By David Jacobson, Temblor
Over the weekend, a M=4.1 earthquake on Greenland’s western coast caused a massive landslide, triggering a tsunami that inundated small settlements on the coast. At this stage, four people are feared to have died, nine others were injured, and 11 buildings were destroyed. In the hardest hit village, Nuugaatsiag, which is home to around 100 people, 40 people have been evacuated to Uummannaq, the eleventh-largest town in Greenland (see picture below).
While this earthquake appears to be tectonic in nature, according to Professor Meredith Nettles of the Lamont-Doherty Earth Observatory at Columbia University, Greenland also experiences what are known as glacial earthquakes. Glacial earthquakes are a relatively new class of seismic event, and are often linked to the calving of large outlet glaciers. While this type of event has also been observed in Antarctica, the majority have been recorded off the coast of Greenland, and show a strong seasonality, with most of them occurring late in the summer.
Because glacial earthquakes have a different mechanism than normal earthquakes, standard earthquake monitoring techniques cannot be used to detect them, which explains why they were not known about until 2003. Additionally, while a tectonic M=5 quake typically lasts about 2 seconds, a comparable M=5 glacial earthquake can emit long-period (great than 30 seconds) seismic waves. It is because of this, that they have a separate classification.
In order for a glacial earthquake to occur, a large-scale calving event has to take place. When a glacier calves, there is both a sudden change in glacial mass and motion. While a glacier is technically a river of ice, meaning it slowly flows downhill, when a large calving event take place, there is a brief period when horizontal motion reverses. Couple this with a downward deflection of the glaciers terminus, which causes a upward force on earth’s surface, and you have the recipe for a glacial earthquake. These earthquakes tend to be M=4.6-5.1.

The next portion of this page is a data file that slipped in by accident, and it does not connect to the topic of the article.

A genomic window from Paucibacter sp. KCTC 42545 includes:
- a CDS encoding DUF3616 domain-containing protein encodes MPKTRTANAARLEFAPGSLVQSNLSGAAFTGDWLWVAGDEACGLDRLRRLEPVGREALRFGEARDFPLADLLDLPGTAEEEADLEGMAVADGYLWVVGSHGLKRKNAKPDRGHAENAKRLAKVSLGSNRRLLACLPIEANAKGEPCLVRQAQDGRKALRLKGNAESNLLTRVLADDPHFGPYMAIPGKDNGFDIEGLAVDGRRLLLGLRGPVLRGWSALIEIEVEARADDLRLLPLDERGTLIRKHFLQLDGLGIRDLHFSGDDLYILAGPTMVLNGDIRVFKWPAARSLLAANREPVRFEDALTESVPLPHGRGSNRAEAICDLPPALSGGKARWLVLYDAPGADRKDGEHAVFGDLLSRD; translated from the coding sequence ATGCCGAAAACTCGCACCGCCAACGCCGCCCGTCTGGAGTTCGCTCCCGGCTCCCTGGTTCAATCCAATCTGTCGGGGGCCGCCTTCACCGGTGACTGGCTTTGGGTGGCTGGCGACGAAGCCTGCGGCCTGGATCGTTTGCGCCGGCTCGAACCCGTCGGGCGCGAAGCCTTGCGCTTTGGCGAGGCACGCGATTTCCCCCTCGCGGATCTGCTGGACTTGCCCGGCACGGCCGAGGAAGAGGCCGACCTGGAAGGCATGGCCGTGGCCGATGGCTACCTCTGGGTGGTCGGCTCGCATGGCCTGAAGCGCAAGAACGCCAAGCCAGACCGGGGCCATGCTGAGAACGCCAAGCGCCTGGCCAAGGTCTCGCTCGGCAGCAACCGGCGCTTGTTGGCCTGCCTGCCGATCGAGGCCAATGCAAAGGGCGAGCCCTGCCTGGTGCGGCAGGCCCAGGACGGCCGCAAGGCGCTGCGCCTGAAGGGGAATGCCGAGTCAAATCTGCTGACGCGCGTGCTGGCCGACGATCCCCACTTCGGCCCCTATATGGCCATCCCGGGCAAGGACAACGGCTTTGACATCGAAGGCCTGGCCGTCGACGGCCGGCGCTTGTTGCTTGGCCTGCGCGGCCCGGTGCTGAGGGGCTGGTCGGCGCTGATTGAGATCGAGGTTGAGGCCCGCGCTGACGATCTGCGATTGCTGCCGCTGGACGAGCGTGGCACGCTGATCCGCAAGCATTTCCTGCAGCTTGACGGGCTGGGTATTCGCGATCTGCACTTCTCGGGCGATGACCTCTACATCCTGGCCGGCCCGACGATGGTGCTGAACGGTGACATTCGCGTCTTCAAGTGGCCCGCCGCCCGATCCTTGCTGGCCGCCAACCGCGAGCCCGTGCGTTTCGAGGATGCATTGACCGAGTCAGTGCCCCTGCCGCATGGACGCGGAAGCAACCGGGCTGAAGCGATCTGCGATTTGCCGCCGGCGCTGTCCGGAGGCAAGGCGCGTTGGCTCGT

Despite the fact that this tectonic quake was by no means large, it was big enough to trigger a massive landslide into the ocean, and the ensuing displacement of water was enough to form a tsunami that devastated parts of Nuugaatsiag. Prof. Nettles said to us, “The M=4.1 earthquake does not explain the large, long-period (slow) seismic signal detected by seismometers around the globe. The long-period signal appears to be due to a landslide, and the time of the long-period signal is later than the time of the high-frequency (earthquake) signal. It is possible the earthquake triggered the landslide.” What this means is that both the earthquake and landslide generated seismic signals, but that the earthquake signal appeared first, suggesting the quake triggered the slide. The video below shows a view of the landslide, while the photos show the landslide and the devastation caused by the tsunami. In response to this event, and the risk of aftershocks, people have been advised to stay away from the coastline.
The video below shows a helicopter video of the landslide that triggered the deadly tsunami in Greenland
Geological Survey of Denmark and Greenland (GEUS)
Meredith Nettles and Goran Ekstrom, Glacial Earthquakes in Greenland and Antarctica, Annu. Rev. Earth Planet. Sci. 2010. 38:467–91, doi: 10.1146/annurev-earth-040809-152414
T. Murray, M. Nettles, N. Selmes, L. M. Cathles, J. C. Burton, T. D. James, S. Edwards, I. Martin, T. O’Farrell, R. Aspey, I. Rutt, T. Baugé, Reverse glacier motion during iceberg calving and the cause of glacial earthquakes, sciencemag.org/content/early/recent / 25 June 2015 / Page 1 / 10.1126/science.aab0460
2015 Washington Post article by Chris Mooney titled “Giant earthquakes are shaking Greenland — and scientists just figured out the disturbing reason why” – Link
2015 NPR article titled “Study Reveals What Happens During A ‘Glacial Earthquake” – Link